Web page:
• Accurate results at the appropriate time based on the requirements of transparency and security. Results should be announced at a time that does not compromise the accuracy and completeness of the counting process.

  • Announcing preliminary or unofficial results erodes election integrity. This includes media coverage before polls close.

New Voting Systems

Verified Voting Foundation has identified the following principles to guide development of new voting systems.

  1. Paper: It should use human-readable marks on paper as the official record of voter preferences and as the official medium to store votes.
  2. Accessible: It should be accessible to voters with disabilities, and in all mandated languages.
  3. Voter Verifiable: It should provide voters the means and opportunity to verify that the human-readable marks correctly represent their intended selections, before casting the ballot.
  4. Anonymous: It should preserve vote anonymity: It should not be possible to link any voter to his or her selections, when the system is used appropriately. It should be difficult or impossible to compromise or waive voter anonymity accidentally or deliberately. No voter should be able to prove how he or she voted.
  5. Standardized: It should export contest results in a standard, open, machine-readable format.
  6. Auditable: It should be easily and transparently auditable at the ballot level. It should: export a cast vote record (CVR) for every ballot; in a standard, open, machine-readable format; in a way that the original paper ballot corresponding to any CVR can be quickly and unambiguously identified, and vice versa.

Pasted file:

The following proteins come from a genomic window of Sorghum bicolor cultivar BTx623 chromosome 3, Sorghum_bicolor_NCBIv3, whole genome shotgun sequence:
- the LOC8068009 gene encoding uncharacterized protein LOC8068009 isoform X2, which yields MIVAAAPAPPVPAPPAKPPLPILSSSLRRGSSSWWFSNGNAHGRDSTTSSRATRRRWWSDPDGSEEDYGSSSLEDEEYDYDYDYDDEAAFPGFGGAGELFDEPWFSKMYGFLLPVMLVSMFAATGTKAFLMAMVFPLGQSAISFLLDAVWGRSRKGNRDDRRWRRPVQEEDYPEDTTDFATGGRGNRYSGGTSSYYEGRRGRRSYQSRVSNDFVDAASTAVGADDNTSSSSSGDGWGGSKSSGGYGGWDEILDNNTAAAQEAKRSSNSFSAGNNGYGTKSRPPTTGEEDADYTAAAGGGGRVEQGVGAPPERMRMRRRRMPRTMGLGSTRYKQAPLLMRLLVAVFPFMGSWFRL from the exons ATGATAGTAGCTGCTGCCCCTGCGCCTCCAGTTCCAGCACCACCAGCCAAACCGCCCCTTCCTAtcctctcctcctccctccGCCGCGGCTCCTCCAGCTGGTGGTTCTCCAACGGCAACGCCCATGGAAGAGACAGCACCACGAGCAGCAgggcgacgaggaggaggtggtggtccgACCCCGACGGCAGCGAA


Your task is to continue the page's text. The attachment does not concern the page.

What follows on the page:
7. Open and Affordable: It should use commercial off-the-shelf (COTS) hardware components and open-source software (OSS) in preference to proprietary hardware and proprietary software, especially when doing so will reduce costs, facilitate maintenance and customization, facilitate replacing failed or obsolete equipment, improve security or reliability, or facilitate adopting technological improvements quickly and affordably.
  8. Flexible: It should be able to create CVRs from ballots designed for currently deployed systems and it should be readily configurable to create CVRs for new ballot designs.
  9. Non-proprietary: It should be sufficiently open to allow a competitive market for support, including configuration, maintenance, integration, and customization.
  10. Usable: It should be usable by election officials: They should be able to configure, operate, and maintain the system, create ballots, tabulate votes, and audit the accuracy of the results without relying on external expertise or labor, even in small jurisdictions with limited staff.


The following principles should guide the development of voting rights and voter access.


  • If there is a system of voter registration, it should provide universal registration for all eligible voters, and all voters should have immediate and secure access to keep their registration up to date.

  • If you are a U.S. citizen, of voting age, and a resident of your jurisdiction, you should be able to vote without restriction.

  • A felony conviction and incarceration should not deprive any citizen of their right to vote.



  • Ensuring and enforcing voter anonymity is required to prevent intimidation and vote selling.

  • Measures should be taken to prevent linking voted ballots to voters under any circumstances.

  • Military and overseas voters should never be forced to choose between privacy and expediting their ballot.



  • Voters have the right to be served by professional poll workers and election administrators who are trained in the fair implementation of election laws and procedures.

  • Voters have the right to have information easily available explaining their rights as a voter.

  • All election workers and administrators should be sworn to a legally enforceable oath to uphold the U.S. Constitution, the state constitution, and the laws.